No, not dogs, and how great they are. This time we are talking monsters and mutants.

Specifically, we have been thinking about the technology behind monster creation.

Love and Monsters brought a whole host of new Harryhausen-Esque creatures to our screens, earning it a nomination for Best Visual Effects at the 93rd Academy Awards. Marauding monsters and terrible beasts have long been a mainstay of fantasy, horror and science fiction.

One of the earliest examples is the 1915 silent horror film The Golem, and while most of the original film was lost, the movie was arguably one of the first to initiate the concept of the creature feature.

The story of monster creation in film and television has been one of constant evolution. Take the much-loved Kong, for example. King Kong has been around since the 1930s, with numerous appearances in film history spanning over almost ninety years, charting some incredible progression and forward leaps in CGI, special effects, and creative design. The 1933 Merian C Cooper directed monster adventure became famous for its groundbreaking technology, such as stop motion animation, matte painting, and rear projection.

Although stop motion had featured to some degree in film making since the 1900s, earlier examples rarely survived, and King Kong remains recognizably a milestone achievement in utilising these techniques. So much so that the methods used by special effects pioneer Willis H. O’Brien inspired the later work of his then protégé – a young Ray Harryhausen. Compare this to the 2021 incarnation of Kong, and it becomes easy to see just how far technology has come in those nine decades thanks to early innovators.

In the 1990s, advances in digital sequencing announced the arrival of a more realistically rendered sort of monster. Jurassic Park’s most recognisable scene, with the T-Rex appearing out of the rain to pursue Dr. Alan Grant’s jeep, heralded a new age in CGI.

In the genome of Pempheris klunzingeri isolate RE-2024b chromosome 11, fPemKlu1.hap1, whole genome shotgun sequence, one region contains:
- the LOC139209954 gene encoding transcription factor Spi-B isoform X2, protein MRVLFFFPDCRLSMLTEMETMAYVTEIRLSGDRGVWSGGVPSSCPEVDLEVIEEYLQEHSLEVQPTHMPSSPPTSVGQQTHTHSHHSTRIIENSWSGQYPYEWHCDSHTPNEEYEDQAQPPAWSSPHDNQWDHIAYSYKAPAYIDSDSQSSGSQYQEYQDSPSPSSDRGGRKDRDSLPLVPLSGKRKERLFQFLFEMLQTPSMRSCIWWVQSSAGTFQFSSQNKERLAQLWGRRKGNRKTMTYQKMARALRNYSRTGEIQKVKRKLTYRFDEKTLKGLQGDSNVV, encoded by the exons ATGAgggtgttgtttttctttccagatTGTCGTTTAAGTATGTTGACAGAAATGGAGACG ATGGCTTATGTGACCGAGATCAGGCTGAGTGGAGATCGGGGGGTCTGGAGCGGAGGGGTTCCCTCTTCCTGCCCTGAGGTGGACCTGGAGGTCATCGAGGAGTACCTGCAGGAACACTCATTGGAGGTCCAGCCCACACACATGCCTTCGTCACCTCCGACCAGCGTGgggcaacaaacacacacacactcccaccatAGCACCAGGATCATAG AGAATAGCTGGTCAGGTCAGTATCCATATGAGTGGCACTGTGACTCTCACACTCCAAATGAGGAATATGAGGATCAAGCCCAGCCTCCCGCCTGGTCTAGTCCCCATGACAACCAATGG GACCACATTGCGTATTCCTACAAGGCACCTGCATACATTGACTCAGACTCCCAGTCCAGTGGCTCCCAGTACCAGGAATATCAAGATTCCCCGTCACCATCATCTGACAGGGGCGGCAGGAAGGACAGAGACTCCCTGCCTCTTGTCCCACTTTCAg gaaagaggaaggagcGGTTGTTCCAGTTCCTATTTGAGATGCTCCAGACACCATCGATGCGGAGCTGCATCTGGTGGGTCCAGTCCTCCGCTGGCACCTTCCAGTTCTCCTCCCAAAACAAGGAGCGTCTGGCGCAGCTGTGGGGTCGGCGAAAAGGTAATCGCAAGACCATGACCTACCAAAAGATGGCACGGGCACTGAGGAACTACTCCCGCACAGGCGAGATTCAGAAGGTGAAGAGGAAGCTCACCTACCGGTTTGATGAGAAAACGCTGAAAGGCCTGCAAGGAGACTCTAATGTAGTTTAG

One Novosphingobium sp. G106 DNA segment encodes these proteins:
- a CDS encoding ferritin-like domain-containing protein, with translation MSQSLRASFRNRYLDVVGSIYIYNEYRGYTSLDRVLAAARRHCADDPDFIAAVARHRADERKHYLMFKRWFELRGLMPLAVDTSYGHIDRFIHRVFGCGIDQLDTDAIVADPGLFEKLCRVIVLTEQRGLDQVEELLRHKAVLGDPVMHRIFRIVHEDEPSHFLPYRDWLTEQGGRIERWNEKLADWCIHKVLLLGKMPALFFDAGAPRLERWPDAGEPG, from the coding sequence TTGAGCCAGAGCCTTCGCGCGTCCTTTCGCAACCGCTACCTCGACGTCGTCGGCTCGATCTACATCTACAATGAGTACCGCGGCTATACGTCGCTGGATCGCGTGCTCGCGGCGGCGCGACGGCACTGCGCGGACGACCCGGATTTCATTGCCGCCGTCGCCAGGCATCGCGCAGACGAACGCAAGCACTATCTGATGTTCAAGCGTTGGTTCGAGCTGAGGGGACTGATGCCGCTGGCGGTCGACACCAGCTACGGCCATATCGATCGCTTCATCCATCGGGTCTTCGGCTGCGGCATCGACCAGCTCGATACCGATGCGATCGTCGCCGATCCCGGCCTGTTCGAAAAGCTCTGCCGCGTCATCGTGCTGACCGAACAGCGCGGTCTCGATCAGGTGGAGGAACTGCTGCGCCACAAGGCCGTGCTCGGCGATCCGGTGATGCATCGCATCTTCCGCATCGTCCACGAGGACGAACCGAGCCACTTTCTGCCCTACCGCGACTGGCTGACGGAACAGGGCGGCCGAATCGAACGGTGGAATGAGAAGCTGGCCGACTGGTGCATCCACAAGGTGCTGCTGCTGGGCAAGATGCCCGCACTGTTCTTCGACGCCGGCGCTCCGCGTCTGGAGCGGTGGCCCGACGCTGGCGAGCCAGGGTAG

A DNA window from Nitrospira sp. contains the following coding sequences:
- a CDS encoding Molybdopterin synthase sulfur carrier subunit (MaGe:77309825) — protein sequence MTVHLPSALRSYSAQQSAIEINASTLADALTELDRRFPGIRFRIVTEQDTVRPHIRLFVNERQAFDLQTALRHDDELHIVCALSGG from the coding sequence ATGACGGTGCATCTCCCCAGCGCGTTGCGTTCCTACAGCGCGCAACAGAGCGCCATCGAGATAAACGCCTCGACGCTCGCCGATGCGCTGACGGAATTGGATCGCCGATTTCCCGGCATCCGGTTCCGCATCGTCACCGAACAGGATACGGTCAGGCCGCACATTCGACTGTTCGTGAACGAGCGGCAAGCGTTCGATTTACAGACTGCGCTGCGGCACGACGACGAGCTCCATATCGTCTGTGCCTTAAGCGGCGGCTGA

Of course, special effects are not all about digital wizardry. One notable scene in Jurassic Park – where the footsteps of the oncoming T-Rex caused ripples to appear in a glass of water sitting on a dashboard – was achieved with a simple but creative approach. Guitar strings, built into the car, were plucked to create bass vibrations that formed concentric circles on the liquid surface.

While our game wizards have been busy hotly debating the best depictions of classic monster characters this week, we thought it an appropriate time to honour some of our favourites. So here is our homage to just a few of the best monster movies and our recommendations for the games they inspire us to get on the table.

 

Games for the Little Monsters in Your Life


Watch the movie: Pixar classic Monsters Inc has to be a go-to for any young monster fan. The revolutionary rendering process that made the main character James P. (Sully) Sullivan’s distinctive pelt so realistic was down to Pixar studio creating a new fur simulation programme called Fitz. Creating Sully meant finding a way to animate each hair to look as authentic as possible – over two million of them in total. The new simulation allowed for the fur to react to movements from the body of the character automatically.


Play the game:
Isle of Monsters ($43.00) makes a perfect board game addition to family game night for those with younger players. Each person takes on the role of a monster wrangler, building and preparing their team of beasts to participate in the local Scare Faire. In this game, collecting screams of horror win acclaim and victory for your monsters (not unlike the top scare collectors in Monsters Inc). With a bright, colourful design, this one has a relatively fast playing time of around 45 minutes. Isle of Monsters is a solid choice for younger players who enjoy set collection games reminiscent of Pokémon and Top Trumps. With a simple concept and easy-to-follow objectives, this game works well for 2-5 players.